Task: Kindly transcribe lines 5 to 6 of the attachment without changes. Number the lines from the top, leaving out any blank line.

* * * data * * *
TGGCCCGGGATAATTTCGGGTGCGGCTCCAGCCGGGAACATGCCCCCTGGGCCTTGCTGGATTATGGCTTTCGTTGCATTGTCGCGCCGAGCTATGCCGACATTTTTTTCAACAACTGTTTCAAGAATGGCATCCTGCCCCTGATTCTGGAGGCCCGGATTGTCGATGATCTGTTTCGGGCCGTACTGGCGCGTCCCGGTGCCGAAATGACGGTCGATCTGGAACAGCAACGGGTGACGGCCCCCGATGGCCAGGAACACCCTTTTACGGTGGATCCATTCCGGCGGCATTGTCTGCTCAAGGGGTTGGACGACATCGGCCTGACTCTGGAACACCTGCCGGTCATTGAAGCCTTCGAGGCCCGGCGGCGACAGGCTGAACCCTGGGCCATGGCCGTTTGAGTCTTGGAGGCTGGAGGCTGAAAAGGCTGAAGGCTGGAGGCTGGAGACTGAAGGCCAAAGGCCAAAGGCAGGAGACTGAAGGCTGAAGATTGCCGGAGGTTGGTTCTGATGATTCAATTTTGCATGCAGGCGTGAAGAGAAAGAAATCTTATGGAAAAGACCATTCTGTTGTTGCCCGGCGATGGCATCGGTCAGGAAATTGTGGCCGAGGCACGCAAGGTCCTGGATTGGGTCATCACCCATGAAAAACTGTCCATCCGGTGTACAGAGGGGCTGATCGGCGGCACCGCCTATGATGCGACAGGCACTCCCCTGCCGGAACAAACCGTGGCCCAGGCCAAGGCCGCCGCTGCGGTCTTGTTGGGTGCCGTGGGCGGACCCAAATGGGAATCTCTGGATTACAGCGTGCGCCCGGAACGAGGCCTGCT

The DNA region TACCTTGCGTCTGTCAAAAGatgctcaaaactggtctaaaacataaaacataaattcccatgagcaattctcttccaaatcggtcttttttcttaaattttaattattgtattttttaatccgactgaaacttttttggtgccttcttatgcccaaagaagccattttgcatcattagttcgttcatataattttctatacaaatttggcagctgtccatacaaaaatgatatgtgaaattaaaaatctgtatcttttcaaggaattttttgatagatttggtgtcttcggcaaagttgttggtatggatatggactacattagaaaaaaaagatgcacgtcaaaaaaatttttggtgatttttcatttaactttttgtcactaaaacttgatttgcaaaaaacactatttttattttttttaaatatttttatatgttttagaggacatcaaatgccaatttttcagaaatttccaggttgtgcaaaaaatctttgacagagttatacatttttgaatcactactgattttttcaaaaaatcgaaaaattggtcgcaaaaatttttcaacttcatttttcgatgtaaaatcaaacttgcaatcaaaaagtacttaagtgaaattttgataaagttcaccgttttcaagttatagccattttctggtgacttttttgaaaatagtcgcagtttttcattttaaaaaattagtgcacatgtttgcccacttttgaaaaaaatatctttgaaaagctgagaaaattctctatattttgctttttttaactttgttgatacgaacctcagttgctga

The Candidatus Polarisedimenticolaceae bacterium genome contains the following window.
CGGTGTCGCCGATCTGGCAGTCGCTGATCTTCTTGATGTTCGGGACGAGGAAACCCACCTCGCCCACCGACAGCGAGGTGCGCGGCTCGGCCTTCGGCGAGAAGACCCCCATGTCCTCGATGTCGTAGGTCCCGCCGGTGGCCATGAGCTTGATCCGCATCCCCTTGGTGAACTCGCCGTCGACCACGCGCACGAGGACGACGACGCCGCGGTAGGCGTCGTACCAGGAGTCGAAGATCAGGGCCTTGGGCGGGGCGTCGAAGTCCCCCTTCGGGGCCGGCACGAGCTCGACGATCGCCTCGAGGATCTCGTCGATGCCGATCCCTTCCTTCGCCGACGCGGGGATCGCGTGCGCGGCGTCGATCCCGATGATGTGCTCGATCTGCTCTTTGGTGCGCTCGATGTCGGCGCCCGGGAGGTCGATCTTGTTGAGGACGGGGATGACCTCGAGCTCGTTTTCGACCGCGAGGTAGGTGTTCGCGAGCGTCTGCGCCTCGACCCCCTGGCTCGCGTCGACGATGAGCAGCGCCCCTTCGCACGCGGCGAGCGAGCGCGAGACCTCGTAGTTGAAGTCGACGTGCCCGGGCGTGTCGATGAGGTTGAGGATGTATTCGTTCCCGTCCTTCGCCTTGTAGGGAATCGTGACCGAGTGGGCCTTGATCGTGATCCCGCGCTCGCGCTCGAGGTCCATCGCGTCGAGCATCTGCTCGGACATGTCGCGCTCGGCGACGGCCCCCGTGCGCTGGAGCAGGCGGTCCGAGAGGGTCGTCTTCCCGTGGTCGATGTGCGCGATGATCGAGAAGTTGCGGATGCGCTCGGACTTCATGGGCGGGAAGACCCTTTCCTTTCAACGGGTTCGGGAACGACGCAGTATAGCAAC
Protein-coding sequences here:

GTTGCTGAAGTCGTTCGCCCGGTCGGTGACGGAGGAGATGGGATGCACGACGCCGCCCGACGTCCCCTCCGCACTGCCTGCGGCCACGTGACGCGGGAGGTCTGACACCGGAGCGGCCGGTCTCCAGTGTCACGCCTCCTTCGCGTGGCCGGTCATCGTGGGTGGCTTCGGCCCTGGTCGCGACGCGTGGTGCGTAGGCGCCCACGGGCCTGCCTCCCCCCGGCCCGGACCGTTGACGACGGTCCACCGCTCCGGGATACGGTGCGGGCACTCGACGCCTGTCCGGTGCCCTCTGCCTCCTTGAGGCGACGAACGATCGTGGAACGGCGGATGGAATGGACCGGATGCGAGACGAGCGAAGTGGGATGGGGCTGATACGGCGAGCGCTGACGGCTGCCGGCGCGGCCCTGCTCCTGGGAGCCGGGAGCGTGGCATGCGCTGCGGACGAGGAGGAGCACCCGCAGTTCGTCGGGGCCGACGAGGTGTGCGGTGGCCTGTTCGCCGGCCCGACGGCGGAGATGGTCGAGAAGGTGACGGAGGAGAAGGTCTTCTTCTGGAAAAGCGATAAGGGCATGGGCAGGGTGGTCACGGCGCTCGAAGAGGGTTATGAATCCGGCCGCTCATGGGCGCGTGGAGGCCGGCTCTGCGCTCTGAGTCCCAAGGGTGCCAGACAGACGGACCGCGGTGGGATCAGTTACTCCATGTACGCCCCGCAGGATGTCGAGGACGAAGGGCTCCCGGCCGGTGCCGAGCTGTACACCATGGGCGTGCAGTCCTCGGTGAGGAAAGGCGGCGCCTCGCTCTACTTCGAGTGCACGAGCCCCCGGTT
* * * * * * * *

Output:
Protein-coding sequences here:

GTTGCTGAAGTCGTTCGCCCGGTCGGTGACGGAGGAGATGGGATGCACGACGCCGCCCGACGTCCCCTCCGCACTGCCTGCGGCCACGTGACGCGGGAGGTCTGACACCGGAGCGGCCGGTCTCCAGTGTCACGCCTCCTTCGCGTGGCCGGTCATCGTGGGTGGCTTCGGCCCTGGTCGCGACGCGTGGTGCGTAGGCGCCCACGGGCCTGCCTCCCCCCGGCCCGGACCGTTGACGACGGTCCACCGCTCCGGGATACGGTGCGGGCACTCGACGCCTGTCCGGTGCCCTCTGCCTCCTTGAGGCGACGAACGATCGTGGAACGGCGGATGGAATGGACCGGATGCGAGACGAGCGAAGTGGGATGGGGCTGATACGGCGAGCGCTGACGGCTGCCGGCGCGGCCCTGCTCCTGGGAGCCGGGAGCGTGGCATGCGCTGCGGACGAGGAGGAGCACCCGCAGTTCGTCGGGGCCGACGAGGTGTGCGGTGGCCTGTTCGCCGGCCCGACGGCGGAGATGGTCGAGAAGGTGACGGAGGAGAAGGTCTTCTTCTGGAAAAGCGATAAGGGCATGGGCAGGGTGGTCACGGCGCTCGAAGAGGGTTATGAATCCGGCCGCTCATGGGCGCGTGGAGGCCGGCTCTGCGCTCTGAGTCCCAAGGGTGCCAGACAGACGGACCGCGGTGGGATCAGTTACTCCATGTACGCCCCGCAGGATGTCGAGGACGAAGGGCTCCCGGCCGGTGCCGAGCTGTACACCATGGGCGTGCAGTCCTCGGTGAGGAAAGGCGGCGCCTCGCTCTACTTCGAGTGCACGAGCCCCCGGTT